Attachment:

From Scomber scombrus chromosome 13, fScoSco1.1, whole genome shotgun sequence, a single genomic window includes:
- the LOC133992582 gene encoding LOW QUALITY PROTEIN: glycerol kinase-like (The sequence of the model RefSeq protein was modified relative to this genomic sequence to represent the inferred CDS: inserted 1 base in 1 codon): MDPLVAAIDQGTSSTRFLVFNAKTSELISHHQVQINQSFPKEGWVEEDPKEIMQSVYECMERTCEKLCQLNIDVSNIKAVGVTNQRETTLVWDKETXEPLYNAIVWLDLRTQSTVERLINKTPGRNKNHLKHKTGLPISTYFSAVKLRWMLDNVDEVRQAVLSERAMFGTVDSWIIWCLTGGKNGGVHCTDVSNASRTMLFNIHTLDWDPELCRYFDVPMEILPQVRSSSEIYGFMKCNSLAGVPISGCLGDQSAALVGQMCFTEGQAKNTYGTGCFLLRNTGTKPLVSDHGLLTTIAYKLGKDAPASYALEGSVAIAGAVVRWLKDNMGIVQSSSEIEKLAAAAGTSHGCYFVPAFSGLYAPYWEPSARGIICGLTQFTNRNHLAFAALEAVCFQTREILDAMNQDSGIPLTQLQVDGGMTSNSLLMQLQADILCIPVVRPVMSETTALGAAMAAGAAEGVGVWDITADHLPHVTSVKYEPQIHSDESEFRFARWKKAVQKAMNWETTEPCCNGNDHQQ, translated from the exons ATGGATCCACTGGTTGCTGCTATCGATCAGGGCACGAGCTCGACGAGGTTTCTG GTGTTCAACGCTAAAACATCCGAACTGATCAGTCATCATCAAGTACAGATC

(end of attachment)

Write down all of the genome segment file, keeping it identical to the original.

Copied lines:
From Scomber scombrus chromosome 13, fScoSco1.1, whole genome shotgun sequence, a single genomic window includes:
- the LOC133992582 gene encoding LOW QUALITY PROTEIN: glycerol kinase-like (The sequence of the model RefSeq protein was modified relative to this genomic sequence to represent the inferred CDS: inserted 1 base in 1 codon): MDPLVAAIDQGTSSTRFLVFNAKTSELISHHQVQINQSFPKEGWVEEDPKEIMQSVYECMERTCEKLCQLNIDVSNIKAVGVTNQRETTLVWDKETXEPLYNAIVWLDLRTQSTVERLINKTPGRNKNHLKHKTGLPISTYFSAVKLRWMLDNVDEVRQAVLSERAMFGTVDSWIIWCLTGGKNGGVHCTDVSNASRTMLFNIHTLDWDPELCRYFDVPMEILPQVRSSSEIYGFMKCNSLAGVPISGCLGDQSAALVGQMCFTEGQAKNTYGTGCFLLRNTGTKPLVSDHGLLTTIAYKLGKDAPASYALEGSVAIAGAVVRWLKDNMGIVQSSSEIEKLAAAAGTSHGCYFVPAFSGLYAPYWEPSARGIICGLTQFTNRNHLAFAALEAVCFQTREILDAMNQDSGIPLTQLQVDGGMTSNSLLMQLQADILCIPVVRPVMSETTALGAAMAAGAAEGVGVWDITADHLPHVTSVKYEPQIHSDESEFRFARWKKAVQKAMNWETTEPCCNGNDHQQ, translated from the exons ATGGATCCACTGGTTGCTGCTATCGATCAGGGCACGAGCTCGACGAGGTTTCTG GTGTTCAACGCTAAAACATCCGAACTGATCAGTCATCATCAAGTACAGATC